Hope, Reasons For
After a week of reflection, I woke up today optimistic about the future.
I was born and raised in the Rust Belt, in a county that went red in a state that went red, in a little town whose fortune depended first on the mines and now on fracking the Marcellus Shale. I know that my friends and neighbors — families that would pick us up from school and babysit my brother and me and clear our driveway after a blizzard — probably didn’t vote the way I did. But I have no doubt that they voted with the best intention for America. And I know it’s been too easy for me to hope that things at home would get better without being involved or even paying attention.
Coming together to fix our problems won’t be easy. But here’s what makes me hopeful.
1) More people will commit to taking action. If HRC had won, most of the folks I know would have celebrated, maybe congratulated ourselves a bit, and gone back to our daily lives without changing anything. Now my news feed is full of people — especially women — vowing for change. I’ve talked with people who are determined to run for office, volunteer with organizations that matter to them, go to community meetings no matter how long their day has been. A whole lot of us see now that division in our country endangers the families we’ve built around us. And I know of no force — not gravity, not fear — that is stronger than people’s desire to protect their family. Taking action is hard. It takes fighting through fear, trying and failing at new things, carving out time away from work and kids. But this moment could be the one we look back on as the awakening of a generation.
2) We have the chance to close a class divide. Look at history. Lots of class divides end with guillotines. This one won’t. We’ve known for decades that the American middle class is shrinking. Obama talked about a divided America 12 years ago and ran on a message of a change 8 years ago. Occupy Wall Street was 5 years ago. But most of us have been hoping that the system would fix itself while we go about our lives. Now that option is gone. The system hasn’t been working for half the country — and we all need to listen to each other to understand why. Then we can go to work.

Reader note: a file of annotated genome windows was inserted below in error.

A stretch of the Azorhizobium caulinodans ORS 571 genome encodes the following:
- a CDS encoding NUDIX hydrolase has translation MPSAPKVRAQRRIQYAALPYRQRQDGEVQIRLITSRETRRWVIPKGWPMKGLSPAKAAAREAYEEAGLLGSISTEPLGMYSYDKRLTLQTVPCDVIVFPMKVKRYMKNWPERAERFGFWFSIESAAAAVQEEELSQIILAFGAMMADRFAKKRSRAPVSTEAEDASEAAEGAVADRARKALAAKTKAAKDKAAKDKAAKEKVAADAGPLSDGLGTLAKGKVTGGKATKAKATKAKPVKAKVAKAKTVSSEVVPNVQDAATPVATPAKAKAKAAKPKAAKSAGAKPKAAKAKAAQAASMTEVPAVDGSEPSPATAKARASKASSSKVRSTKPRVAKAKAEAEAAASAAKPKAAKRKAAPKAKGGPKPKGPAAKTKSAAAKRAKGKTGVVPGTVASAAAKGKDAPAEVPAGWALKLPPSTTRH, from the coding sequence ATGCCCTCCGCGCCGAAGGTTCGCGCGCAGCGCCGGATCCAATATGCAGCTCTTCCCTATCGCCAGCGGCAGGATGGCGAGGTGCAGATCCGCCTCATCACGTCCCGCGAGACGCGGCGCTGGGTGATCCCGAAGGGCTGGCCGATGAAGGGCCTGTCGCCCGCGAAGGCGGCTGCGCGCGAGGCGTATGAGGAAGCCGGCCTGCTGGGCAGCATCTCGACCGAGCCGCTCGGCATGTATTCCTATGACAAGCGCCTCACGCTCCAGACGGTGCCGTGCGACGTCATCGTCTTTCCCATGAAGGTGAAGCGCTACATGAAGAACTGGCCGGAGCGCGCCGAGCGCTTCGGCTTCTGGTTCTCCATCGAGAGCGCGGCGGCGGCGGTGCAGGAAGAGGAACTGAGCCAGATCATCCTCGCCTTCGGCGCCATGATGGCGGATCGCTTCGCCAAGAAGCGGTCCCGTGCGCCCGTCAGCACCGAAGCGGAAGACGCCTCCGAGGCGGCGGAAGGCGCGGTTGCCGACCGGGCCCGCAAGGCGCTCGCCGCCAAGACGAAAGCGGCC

3) A generation of little girls will grow up knowing they can be president. A couple months ago, Jane Goodall came to the office I work in. Hundreds of people came to see her. 80% of them were women — and half of those women looked under 25. During question time, one young woman said, “For my 4th grade science project I had to pick a scientist I wanted to be like. My options were you or Marie Curie.” One lone anthropologist inspired generations of women scientists who were born well after Goodall’s famous chimpanzee study ended. Can you imagine what it’ll be like to have a generation of little girls grow up overhearing years of discussion that a woman was expected to win the presidency? Or seeing that same woman be kind and graceful as she talked to them from a TV screen about how setbacks happen but fighting for what’s right is always worth it? The future is amazing.
4) We will build tribes that are more representative. Look at Prop 8. The same day that President Obama was swept into office 8 years ago, California, the most liberal state in the union, voted to ban gay marriage. And guess what? The movement against the ban had been polling 3–4 points ahead before the election. The surprise result was a wakeup call. By the time Prop 8 was overturned 5 years later, a majority of Californians and Americans supported gay marriage. 2 years after that, the Supreme Court ruled that same-sex marriage is legal across the country, which the new president-elect said he considers settled law. How did we move so far so fast? According to research, because young people made their voices heard, and because more people realized they knew a gay person. If we can listen to each other more, our tribes could look more like America as a whole. Then there’s no choice but for our laws to follow.
How will we do all this? I don’t know. But I’m hopeful we can figure it out together.
My ask: however you’re feeling now — vowing to listen to people with different experience, vowing to be active in your community, vowing to put yourself out there in the next election — carve off a little corner of that feeling, put it into a box, and keep it safe so you can find it when you need it every so often.
It’s hard work to come together. We’ve got years ahead of us of sitting on folding chairs in church basements, showing up after work at town halls, making phone calls to our reps in Congress.
But this is what the sawtooth edge of progress looks like — we make strides together and then lurch into a trough, we split up and come back together over and over, we give in to fear and then realize one more time we’re all the same.
The best time to be alive in America? It’s always, always tomorrow. We just have to get there together.
Fired up! Ready to go.